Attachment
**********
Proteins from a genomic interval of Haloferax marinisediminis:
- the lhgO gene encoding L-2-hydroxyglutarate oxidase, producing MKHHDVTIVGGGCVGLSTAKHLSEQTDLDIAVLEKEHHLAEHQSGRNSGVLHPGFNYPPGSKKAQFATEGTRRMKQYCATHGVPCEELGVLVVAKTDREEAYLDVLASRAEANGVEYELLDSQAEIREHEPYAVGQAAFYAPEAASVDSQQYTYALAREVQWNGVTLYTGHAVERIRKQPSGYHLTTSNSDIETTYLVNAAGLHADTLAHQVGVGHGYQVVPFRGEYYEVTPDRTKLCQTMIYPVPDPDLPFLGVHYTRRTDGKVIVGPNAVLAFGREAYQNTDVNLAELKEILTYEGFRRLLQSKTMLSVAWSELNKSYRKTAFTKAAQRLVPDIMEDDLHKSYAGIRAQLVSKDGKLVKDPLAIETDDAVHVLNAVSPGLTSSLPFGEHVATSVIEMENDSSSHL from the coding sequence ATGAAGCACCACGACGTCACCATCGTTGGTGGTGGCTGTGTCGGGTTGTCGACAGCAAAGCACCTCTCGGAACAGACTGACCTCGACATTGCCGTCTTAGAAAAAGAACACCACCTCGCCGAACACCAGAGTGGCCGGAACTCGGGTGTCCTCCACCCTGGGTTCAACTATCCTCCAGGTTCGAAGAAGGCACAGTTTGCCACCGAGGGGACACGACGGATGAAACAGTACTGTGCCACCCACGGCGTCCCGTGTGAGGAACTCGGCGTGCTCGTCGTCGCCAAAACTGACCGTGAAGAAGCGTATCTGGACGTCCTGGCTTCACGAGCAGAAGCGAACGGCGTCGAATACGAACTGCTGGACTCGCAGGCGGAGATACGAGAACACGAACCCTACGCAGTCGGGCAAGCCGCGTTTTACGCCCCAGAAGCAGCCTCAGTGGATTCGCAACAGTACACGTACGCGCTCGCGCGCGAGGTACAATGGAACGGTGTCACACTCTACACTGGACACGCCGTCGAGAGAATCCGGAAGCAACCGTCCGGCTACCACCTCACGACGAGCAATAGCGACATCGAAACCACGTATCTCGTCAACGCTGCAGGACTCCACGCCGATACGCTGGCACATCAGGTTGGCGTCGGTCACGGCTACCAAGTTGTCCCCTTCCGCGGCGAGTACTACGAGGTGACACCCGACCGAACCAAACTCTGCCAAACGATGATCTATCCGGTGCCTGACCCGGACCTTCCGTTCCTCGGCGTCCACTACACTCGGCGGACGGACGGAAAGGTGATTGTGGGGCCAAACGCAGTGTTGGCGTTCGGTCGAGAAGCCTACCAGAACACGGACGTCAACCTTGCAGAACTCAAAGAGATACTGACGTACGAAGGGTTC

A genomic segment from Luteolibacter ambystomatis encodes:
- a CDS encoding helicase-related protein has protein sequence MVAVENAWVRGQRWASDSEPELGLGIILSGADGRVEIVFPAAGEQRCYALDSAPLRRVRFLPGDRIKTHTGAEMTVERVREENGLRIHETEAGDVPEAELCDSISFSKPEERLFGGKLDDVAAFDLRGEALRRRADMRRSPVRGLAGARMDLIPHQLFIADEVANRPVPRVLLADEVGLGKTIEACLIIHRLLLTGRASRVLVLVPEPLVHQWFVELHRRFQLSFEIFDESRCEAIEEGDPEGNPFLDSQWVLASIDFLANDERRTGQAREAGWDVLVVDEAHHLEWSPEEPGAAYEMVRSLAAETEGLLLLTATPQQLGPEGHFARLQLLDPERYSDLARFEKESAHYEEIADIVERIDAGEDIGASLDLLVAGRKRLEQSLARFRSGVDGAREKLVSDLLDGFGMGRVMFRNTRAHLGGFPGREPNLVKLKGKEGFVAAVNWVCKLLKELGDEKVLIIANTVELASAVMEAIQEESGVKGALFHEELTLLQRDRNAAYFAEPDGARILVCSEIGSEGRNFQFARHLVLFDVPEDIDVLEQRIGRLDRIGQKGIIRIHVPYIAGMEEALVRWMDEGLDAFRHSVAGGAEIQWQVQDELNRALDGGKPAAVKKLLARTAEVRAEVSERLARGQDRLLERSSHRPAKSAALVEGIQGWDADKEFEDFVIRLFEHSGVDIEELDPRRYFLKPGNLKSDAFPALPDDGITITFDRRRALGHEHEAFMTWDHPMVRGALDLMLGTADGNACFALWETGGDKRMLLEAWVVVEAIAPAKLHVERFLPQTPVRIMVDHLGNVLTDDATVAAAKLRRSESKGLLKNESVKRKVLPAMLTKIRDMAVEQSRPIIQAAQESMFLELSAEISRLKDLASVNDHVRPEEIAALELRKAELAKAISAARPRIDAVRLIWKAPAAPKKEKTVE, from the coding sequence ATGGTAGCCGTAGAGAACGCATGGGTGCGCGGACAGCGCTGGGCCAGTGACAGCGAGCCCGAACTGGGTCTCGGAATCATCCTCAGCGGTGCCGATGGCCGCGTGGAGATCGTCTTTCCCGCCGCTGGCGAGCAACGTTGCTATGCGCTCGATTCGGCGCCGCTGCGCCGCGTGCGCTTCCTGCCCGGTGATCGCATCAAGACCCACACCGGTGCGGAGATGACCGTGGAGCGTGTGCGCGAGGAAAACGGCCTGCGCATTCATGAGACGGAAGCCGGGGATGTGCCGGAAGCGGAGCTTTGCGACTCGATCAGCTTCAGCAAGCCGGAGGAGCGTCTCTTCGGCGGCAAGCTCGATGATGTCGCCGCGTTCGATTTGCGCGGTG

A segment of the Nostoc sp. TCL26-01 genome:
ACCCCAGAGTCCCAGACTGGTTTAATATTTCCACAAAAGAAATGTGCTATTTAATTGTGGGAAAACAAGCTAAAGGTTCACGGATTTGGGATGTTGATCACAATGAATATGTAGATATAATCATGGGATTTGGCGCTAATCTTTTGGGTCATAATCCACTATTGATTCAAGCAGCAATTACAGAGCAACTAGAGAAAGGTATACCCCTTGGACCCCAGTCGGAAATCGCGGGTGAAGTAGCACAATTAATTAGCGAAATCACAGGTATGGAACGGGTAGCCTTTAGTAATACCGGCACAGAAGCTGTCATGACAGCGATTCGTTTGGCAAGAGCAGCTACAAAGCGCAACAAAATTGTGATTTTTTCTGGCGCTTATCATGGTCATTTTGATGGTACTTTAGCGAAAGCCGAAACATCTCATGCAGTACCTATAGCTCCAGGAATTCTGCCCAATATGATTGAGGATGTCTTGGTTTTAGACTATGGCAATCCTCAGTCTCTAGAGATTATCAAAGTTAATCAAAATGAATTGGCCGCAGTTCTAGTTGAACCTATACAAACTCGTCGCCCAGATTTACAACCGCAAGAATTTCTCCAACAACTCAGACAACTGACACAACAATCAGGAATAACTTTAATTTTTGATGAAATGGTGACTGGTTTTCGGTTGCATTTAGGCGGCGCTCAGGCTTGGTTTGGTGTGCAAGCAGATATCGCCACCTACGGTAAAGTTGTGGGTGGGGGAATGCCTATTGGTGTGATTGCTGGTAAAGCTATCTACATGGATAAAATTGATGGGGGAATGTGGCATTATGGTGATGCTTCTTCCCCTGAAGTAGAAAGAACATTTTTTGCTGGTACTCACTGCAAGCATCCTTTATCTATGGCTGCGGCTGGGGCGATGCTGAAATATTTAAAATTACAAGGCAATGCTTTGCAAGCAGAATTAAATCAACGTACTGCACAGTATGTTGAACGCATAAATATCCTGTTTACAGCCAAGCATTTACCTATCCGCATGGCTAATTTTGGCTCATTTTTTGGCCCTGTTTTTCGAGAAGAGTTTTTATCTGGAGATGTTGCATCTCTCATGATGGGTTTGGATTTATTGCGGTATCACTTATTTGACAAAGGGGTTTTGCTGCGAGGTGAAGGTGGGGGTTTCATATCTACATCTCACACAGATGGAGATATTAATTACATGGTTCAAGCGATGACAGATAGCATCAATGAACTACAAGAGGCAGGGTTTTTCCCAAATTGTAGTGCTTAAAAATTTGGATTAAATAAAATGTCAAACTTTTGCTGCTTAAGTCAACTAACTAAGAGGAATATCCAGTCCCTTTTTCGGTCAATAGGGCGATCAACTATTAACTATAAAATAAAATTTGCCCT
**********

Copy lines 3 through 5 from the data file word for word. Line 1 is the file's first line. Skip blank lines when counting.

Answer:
A genomic segment from Luteolibacter ambystomatis encodes:
- a CDS encoding helicase-related protein has protein sequence MVAVENAWVRGQRWASDSEPELGLGIILSGADGRVEIVFPAAGEQRCYALDSAPLRRVRFLPGDRIKTHTGAEMTVERVREENGLRIHETEAGDVPEAELCDSISFSKPEERLFGGKLDDVAAFDLRGEALRRRADMRRSPVRGLAGARMDLIPHQLFIADEVANRPVPRVLLADEVGLGKTIEACLIIHRLLLTGRASRVLVLVPEPLVHQWFVELHRRFQLSFEIFDESRCEAIEEGDPEGNPFLDSQWVLASIDFLANDERRTGQAREAGWDVLVVDEAHHLEWSPEEPGAAYEMVRSLAAETEGLLLLTATPQQLGPEGHFARLQLLDPERYSDLARFEKESAHYEEIADIVERIDAGEDIGASLDLLVAGRKRLEQSLARFRSGVDGAREKLVSDLLDGFGMGRVMFRNTRAHLGGFPGREPNLVKLKGKEGFVAAVNWVCKLLKELGDEKVLIIANTVELASAVMEAIQEESGVKGALFHEELTLLQRDRNAAYFAEPDGARILVCSEIGSEGRNFQFARHLVLFDVPEDIDVLEQRIGRLDRIGQKGIIRIHVPYIAGMEEALVRWMDEGLDAFRHSVAGGAEIQWQVQDELNRALDGGKPAAVKKLLARTAEVRAEVSERLARGQDRLLERSSHRPAKSAALVEGIQGWDADKEFEDFVIRLFEHSGVDIEELDPRRYFLKPGNLKSDAFPALPDDGITITFDRRRALGHEHEAFMTWDHPMVRGALDLMLGTADGNACFALWETGGDKRMLLEAWVVVEAIAPAKLHVERFLPQTPVRIMVDHLGNVLTDDATVAAAKLRRSESKGLLKNESVKRKVLPAMLTKIRDMAVEQSRPIIQAAQESMFLELSAEISRLKDLASVNDHVRPEEIAALELRKAELAKAISAARPRIDAVRLIWKAPAAPKKEKTVE, from the coding sequence ATGGTAGCCGTAGAGAACGCATGGGTGCGCGGACAGCGCTGGGCCAGTGACAGCGAGCCCGAACTGGGTCTCGGAATCATCCTCAGCGGTGCCGATGGCCGCGTGGAGATCGTCTTTCCCGCCGCTGGCGAGCAACGTTGCTATGCGCTCGATTCGGCGCCGCTGCGCCGCGTGCGCTTCCTGCCCGGTGATCGCATCAAGACCCACACCGGTGCGGAGATGACCGTGGAGCGTGTGCGCGAGGAAAACGGCCTGCGCATTCATGAGACGGAAGCCGGGGATGTGCCGGAAGCGGAGCTTTGCGACTCGATCAGCTTCAGCAAGCCGGAGGAGCGTCTCTTCGGCGGCAAGCTCGATGATGTCGCCGCGTTCGATTTGCGCGGTG

A segment of the Nostoc sp. TCL26-01 genome: